Aurorans have one last chance this weekend at the Aurora History Museum to learn about the different regions of Ethiopia, as well as how to set up a proper coffee ceremony.


Clinton Street Mural project Shifts will be held at the following times: 9 a.m. – noon, 11 a.m. – 1 p.m., noon – 3 p.m., and 2 – 4 p.m. Sept. 10 and 11. Clinton Street. Visit for more information.

Two blocks of Clinton Street in northwest Aurora will be receiving a colorful face lift with a touch of Eastern Europe this weekend. In coordination with several other city agencies, Aurora’s Art in Public Places Commission last month selected Lakewood-based muralist Yulia Avgustinovich to lead an expansive community art project intended to connect the forthcoming Stanley Marketplace on Dallas Street with the neighboring Aurora Cultural Arts District to the south. Planned to be impermanent, the images will be splashed onto the street itself, totaling up to 40,000 square feet of asphalt. Don’t miss this chance to welcome Aurora’s buzziest addition since the Gaylord Rockies Hotel and Conference Center announced that whole lazy river concept way back when.

The Cherry Creek Schools Fitness Festival Registration opens at 7 a.m., 5k race starts at 8:30 a.m. Sept. 10, The Stutler Bowl on the Cherry Creek High School campus, 9300 E. Union Ave., Greenwood village. Visit for more information.

Running at 8:30 a.m. on a Saturday is, well, kind of a drag. Ok, it’s a major drag. But, when it benefits schools and kids right here in Aurora, it becomes quite a bit more tolerable. Get a healthy start to your day and help to support the Cherry Creek School District at this 5k put on by the Community Asset Project, which turns entry fees into grant funds for the CCSD wellness office. The office helps to set up programs to combat bullying, teen suicide and drug/alcohol abuse, as well as promote social-emotional learning programs, among others. After the run, local restaurants will be offering up free tastings of a variety of local fares. So, start your day off with some endorphins and help raise money for a great local cause. Registration prices increase on Sept. 3.

Write Aurora 3 p.m., Sept. 11, Delaney Farm, 170 S. Chambers Rd. Free, but registration is required at, or by calling 303-326-8650.

Writer’s block is a fickle thing. And we would know — the bulk of the words on this page were vomited into a word processor only a few hours after sweating blood, breaking down self-imposed mental obstacles and staring deadline squarely in the retina. But there are ways, good friends, to avoid that mental iron maiden and spew out delightful prose on command. The first, and perhaps simplest way, is coffee. The second, and perhaps most enjoyable way, is taking a stroll through time. Well, sort of — no, Doc Brown here, however. Employees of the city’s Art in Public Places Commission, along with bad-ass rhymester and poet laureate Jovan Mays, will be leading aspiring scribes through Delaney Farm this weekend as part of the year’s second month-long series called Write Aurora. The series of writing workshops — slated for a couple of Sundays this September — will offer advice and inspiration for local wordsmiths to hone their craft. And, sure, Aurora’s some 125 years of happenings are inspirational and all, but bringing a thermos of joe along probably wouldn’t hurt.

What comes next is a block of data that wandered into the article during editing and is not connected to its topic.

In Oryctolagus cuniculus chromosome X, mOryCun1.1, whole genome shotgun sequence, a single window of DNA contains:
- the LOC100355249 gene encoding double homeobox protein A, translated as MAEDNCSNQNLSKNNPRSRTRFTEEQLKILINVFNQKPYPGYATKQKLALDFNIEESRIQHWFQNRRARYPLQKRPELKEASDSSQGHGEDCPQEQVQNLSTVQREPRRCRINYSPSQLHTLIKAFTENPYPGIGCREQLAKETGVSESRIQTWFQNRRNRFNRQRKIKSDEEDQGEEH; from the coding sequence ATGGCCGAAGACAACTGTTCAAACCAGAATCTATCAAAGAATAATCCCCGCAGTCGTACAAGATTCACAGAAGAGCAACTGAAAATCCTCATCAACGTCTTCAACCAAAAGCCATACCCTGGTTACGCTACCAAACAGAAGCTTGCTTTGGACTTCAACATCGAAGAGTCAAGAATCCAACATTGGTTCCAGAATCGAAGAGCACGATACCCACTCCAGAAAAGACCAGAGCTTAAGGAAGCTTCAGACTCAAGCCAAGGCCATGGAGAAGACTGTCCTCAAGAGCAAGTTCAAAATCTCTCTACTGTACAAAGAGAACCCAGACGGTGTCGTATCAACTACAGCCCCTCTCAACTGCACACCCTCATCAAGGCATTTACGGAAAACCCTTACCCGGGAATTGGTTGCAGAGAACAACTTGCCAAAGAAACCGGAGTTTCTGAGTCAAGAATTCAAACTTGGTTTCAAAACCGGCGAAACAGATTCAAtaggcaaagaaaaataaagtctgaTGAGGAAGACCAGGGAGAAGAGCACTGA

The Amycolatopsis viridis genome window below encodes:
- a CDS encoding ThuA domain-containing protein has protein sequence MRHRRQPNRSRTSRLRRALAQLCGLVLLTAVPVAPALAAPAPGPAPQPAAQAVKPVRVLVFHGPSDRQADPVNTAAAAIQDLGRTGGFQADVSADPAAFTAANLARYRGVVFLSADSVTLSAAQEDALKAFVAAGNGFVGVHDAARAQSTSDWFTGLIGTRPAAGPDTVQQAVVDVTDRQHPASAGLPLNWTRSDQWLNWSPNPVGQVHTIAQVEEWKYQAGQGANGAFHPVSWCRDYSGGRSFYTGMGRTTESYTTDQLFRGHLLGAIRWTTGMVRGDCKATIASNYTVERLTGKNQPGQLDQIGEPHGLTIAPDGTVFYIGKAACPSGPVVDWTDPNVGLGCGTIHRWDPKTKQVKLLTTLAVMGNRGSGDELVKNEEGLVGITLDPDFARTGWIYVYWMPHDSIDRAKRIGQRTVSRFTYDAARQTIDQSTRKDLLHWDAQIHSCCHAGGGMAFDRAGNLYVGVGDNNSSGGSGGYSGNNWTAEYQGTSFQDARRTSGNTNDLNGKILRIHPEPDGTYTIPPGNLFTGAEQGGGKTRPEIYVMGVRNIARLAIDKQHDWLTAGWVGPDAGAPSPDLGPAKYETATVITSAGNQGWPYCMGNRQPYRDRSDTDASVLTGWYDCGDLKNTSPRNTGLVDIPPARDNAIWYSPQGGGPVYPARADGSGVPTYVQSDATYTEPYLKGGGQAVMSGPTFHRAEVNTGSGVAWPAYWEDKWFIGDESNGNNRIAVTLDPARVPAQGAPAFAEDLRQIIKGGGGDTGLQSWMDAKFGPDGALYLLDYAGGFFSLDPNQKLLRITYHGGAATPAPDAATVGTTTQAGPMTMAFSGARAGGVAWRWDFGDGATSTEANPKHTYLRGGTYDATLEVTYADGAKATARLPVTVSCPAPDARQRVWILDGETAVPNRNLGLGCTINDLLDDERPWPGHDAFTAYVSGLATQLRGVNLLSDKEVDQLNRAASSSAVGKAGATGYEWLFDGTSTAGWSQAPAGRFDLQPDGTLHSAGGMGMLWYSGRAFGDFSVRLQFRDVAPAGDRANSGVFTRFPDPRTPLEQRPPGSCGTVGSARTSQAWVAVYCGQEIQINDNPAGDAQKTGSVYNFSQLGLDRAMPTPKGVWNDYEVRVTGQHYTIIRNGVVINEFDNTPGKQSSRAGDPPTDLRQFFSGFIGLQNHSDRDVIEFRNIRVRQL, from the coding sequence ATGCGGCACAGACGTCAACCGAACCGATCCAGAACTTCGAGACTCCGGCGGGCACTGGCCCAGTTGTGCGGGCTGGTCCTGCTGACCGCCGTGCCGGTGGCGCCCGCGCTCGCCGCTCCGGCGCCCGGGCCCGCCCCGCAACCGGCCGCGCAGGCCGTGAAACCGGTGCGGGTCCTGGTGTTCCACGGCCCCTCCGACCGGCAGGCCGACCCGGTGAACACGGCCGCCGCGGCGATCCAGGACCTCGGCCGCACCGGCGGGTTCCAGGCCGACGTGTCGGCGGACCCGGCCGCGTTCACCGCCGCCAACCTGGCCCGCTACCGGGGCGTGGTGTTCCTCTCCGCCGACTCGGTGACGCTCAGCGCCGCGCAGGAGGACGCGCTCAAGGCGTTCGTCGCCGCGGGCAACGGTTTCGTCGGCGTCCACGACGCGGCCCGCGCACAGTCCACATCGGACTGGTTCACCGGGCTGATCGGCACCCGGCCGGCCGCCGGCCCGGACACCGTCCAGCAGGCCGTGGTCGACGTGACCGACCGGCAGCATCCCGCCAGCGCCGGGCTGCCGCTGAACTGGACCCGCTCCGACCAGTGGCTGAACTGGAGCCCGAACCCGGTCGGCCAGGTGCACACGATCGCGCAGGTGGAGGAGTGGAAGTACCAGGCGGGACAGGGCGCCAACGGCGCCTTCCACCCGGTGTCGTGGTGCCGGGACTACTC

A Mosaic of Cultures: Aurora’s Ethiopian Communities Museum is open 9 a.m. – 4 p.m. Tues. – Fri. and 11 a.m. – 4 p.m. on weekends. Closed Mondays. 15051 E. Alameda Pkwy. Call 303-739-6660 or visit for more information.

And just like that, it’s time for a new exhibit at the Aurora History Museum. After about a four-month run, the museum is packing up its “Mosaic of Cultures” exhibit on the city’s burgeoning Ethiopian communities for good this weekend. Sunday, Sept. 11 marks residents’ last chance to learn about the different regions of Ethiopia, as well as how to set up a proper coffee ceremony. Entry to the museum is free.


The Glass Menagerie Showtimes vary Tuesday through Sunday Sept. 9 – Oct. 16. No performance on Mondays. The Denver Center for the Performing Arts Ricketson Theatre, 1101 13th St., Denver. Tickets start at $35. Call 800-641-1222 or visit for more information.

Based on a Tennessee Williams short story entitled “Portrait of a Girl in Glass,” “The Glass Menagerie” dissects the buttoned-up mayhem of the Wingfield family, a semi-proper southern clan that slowly, but systematically unravels. The tribe consists of Tom, a poet drowning in self-inflicted mediocrity who’s forced to provide for his mother and sister by working for $65 a day in a shoe factory; Laura, a disabled shut-in who is socially paralyzed by her own anxiety; and Amanda, the hen-like southern matriarch obsessed with the opulence of a former life. The plot centers on Amanda’s relentless quest to match her daughter with a gentleman caller, despite her child’s cripplingly anti-social tendencies. Laced with an ongoing skirmish with Tom over his happiness and commitment to the family, the show weaves in and out of different planes of reality and memory in a manner akin to the magical realism spun out by Williams’ Latin American contemporaries.

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